I think at a minimum we’ll see some high visibility projects rolled out shortly: big pedestrian street expansion in Times Square, three month car-free summer trial in Central Park and some other random pedestrianizations around the city — plus, some non-commercial parking congestion pricing.

  • someguy

    JK, agreed. It’s worth noting that significant projects and policies generally have multi-year gestation periods at DOT, though. So some of the things coming out shortly can still be attributed to IW, and any changes under the future commish could take a while to see the light of day.

  • I don’t know much about the DOT’s past, so I’ll take all-of-your-words-for-it that Weinshall cleaned up the system from something that was worse. But to a casual observer like me, it also seems like things have been stagnating, and that a new perspective and initiative is exactly what’s needed now.

    Just because she’s gone doesn’t mean they’re doomed to find someone inevitably worse. So now let’s all hope the city uses this opportunity to find someone who really can help turn NYC into a world-class liveable city.

    I’ll remain optimistic at this time until we see any negative evidence about who will be the next DOT commissioner.

  • Steve

    Here’s some anecdotal evidence that under Bloomberg/Weinshall, DOT has done a much better job or fixing potholes:

    I’m inclined to give credit where it is due. The progress on the bridges and potholes is impressive. It’s also nice that there have been no DOT corruption scandals for a while. Sometimes we forget that the DOT was involved in one of the greatest scandals in NYC history–the 1980s PVB/Datacom scam, and was the site of continued corruption involving ticket-fixing into the 1990s. So looking at things from a historical perspective, Weinshall should be proud. It will really be a shame if there is backsliding on potholes or currption under her successor.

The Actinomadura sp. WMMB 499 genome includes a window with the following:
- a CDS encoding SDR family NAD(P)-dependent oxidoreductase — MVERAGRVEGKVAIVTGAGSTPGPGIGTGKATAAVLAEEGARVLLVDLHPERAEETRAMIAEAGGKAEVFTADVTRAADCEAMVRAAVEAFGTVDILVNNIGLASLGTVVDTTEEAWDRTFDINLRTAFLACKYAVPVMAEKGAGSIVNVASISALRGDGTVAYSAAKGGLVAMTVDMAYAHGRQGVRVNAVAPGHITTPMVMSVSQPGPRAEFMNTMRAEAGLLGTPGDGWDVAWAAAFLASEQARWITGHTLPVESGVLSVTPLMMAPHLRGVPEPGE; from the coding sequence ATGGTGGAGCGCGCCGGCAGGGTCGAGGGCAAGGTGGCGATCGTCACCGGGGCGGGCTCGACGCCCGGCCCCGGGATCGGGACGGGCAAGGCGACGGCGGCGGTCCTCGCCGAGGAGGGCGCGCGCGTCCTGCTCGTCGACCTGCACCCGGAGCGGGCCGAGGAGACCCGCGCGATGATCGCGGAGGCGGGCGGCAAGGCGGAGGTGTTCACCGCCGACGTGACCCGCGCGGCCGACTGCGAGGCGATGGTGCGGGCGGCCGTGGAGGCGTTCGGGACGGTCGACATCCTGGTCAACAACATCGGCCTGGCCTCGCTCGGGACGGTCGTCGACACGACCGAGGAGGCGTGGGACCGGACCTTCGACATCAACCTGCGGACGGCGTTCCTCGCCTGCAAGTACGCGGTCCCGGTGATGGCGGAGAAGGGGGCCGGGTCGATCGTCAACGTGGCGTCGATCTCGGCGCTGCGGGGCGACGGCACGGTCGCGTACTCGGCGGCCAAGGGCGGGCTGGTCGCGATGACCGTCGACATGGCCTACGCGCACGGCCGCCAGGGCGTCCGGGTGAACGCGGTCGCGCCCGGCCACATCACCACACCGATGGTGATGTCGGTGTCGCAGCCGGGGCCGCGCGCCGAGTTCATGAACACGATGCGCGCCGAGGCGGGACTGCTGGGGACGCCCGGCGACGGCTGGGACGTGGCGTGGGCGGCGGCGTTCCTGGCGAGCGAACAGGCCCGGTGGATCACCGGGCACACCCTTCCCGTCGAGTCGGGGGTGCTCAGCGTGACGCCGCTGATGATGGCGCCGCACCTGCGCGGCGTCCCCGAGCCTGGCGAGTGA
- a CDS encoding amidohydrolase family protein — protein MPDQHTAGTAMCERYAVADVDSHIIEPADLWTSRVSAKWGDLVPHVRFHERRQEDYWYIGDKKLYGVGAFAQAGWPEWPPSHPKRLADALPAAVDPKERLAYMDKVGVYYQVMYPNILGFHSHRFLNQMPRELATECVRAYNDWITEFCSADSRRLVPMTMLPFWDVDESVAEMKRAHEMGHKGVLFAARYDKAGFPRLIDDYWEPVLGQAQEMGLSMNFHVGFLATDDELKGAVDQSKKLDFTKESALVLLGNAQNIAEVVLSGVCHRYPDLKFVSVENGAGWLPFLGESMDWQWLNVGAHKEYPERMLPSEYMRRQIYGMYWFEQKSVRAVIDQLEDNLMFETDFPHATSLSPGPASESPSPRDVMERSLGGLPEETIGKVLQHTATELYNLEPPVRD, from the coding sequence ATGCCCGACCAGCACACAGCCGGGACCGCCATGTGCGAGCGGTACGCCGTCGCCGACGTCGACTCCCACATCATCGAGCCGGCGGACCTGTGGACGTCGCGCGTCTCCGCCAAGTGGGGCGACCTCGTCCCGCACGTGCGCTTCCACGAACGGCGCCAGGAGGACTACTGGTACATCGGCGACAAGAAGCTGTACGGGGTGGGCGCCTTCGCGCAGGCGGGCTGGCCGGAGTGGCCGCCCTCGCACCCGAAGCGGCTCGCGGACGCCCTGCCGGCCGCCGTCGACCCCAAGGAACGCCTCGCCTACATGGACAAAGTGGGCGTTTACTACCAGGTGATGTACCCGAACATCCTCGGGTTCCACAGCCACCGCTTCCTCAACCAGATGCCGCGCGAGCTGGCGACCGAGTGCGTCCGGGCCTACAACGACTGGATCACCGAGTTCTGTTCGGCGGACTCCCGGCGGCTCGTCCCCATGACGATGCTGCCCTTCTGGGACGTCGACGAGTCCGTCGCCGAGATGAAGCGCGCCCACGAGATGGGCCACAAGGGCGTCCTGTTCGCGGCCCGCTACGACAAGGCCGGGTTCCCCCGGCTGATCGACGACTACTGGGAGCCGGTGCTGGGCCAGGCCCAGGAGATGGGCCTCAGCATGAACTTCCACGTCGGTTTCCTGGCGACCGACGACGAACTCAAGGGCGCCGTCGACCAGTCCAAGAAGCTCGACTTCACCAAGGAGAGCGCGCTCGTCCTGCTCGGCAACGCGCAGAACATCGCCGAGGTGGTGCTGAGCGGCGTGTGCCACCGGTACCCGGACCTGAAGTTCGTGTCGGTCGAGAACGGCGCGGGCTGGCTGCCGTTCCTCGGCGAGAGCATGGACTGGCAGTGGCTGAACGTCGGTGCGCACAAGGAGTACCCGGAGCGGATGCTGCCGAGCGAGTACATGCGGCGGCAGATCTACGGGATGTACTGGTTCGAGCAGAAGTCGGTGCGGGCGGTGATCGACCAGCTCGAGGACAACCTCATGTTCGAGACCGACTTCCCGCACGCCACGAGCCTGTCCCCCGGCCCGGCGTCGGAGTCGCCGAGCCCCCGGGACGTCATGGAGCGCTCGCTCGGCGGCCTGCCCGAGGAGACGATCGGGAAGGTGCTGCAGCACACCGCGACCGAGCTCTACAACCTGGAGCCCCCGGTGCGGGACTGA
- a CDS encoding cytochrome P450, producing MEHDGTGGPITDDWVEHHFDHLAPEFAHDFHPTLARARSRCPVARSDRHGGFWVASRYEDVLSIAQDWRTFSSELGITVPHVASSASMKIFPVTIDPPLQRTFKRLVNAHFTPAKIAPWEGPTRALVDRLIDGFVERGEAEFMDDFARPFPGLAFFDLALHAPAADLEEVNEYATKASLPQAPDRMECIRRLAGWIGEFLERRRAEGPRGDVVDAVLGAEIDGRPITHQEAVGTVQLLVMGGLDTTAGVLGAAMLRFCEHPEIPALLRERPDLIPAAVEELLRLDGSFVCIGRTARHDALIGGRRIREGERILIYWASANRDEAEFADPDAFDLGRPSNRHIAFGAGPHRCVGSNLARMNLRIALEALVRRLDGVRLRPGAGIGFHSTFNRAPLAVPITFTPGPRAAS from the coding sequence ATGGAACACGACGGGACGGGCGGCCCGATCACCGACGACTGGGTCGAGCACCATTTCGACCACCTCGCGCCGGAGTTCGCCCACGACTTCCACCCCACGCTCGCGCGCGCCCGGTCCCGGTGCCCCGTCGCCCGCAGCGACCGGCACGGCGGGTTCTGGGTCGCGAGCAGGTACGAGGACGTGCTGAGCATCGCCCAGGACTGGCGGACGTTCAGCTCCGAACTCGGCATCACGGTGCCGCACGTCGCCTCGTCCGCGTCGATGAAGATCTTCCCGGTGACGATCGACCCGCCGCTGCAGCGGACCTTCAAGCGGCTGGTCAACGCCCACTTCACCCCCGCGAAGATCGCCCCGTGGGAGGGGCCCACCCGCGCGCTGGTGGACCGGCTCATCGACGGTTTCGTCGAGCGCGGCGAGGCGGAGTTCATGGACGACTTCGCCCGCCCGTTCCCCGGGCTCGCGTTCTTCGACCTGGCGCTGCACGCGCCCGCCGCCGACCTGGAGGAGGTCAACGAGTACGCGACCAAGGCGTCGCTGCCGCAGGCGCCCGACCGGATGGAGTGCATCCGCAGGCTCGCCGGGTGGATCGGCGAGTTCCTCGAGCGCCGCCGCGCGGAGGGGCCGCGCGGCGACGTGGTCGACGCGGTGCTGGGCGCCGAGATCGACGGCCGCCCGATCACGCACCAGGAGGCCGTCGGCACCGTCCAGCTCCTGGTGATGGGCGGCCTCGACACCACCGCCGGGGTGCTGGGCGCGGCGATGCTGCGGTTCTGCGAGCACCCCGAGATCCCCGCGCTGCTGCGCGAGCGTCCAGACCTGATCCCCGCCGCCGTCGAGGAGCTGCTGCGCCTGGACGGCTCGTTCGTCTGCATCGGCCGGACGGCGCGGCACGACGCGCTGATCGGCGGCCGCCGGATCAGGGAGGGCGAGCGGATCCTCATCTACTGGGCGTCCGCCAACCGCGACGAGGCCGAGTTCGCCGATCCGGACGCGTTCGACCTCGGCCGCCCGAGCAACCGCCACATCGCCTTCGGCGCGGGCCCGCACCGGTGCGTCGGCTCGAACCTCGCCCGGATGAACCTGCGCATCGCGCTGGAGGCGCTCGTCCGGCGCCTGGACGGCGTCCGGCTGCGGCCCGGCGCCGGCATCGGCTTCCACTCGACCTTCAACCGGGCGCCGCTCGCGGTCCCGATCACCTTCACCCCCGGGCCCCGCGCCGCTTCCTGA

But she clearly is NOT an innovator and in my view has been a significant obstacle to rethinking street priorities in favor of pedestrian and non-motor vehicle uses. The 200 miles of bikes announced last fall were in the pipeline for many years and if I am not mistaken, have some kind of federal funding and/or mandate behind them. Thru-streets and Times Square shuffles do not qualify her as an innovator in my book.

  • Happy Camper


    Ding Dong! The witch is gone. Which old Witch? The Wicked Witch!
    Ding Dong! The Wicked Witch is gone.
    March on – sleepy feet, rub your legs, get out of your home.
    Bike on, the Wicked Witch is gone. She’s gone where the cars go,
    Below – below – below. Yo-ho, let’s get out and sing and ring the bells out.
    Ding Dong’ the merry-oh, sing it high, sing it low.
    Let them know
    The Wicked Witch is gone!
    As Mayor of the Munchkin City, In the County of the Land of Oz, I welcome you most regally.
    But we’ve got to verify it legally, to see
    To see?
    If she
    If she?
    Is morally, ethic’lly
    Biker No. 1
    Spiritually, physically
    Biker No. 2
    Positively, absolutely
    Undeniably and reliably gone
    As Doctor I must aver, I thoroughly examined her.
    And she’s not only merely gone, she’s really most sincerely gone.
    Then this is a day of Independence For all the Munchkins and their descendants
    If any.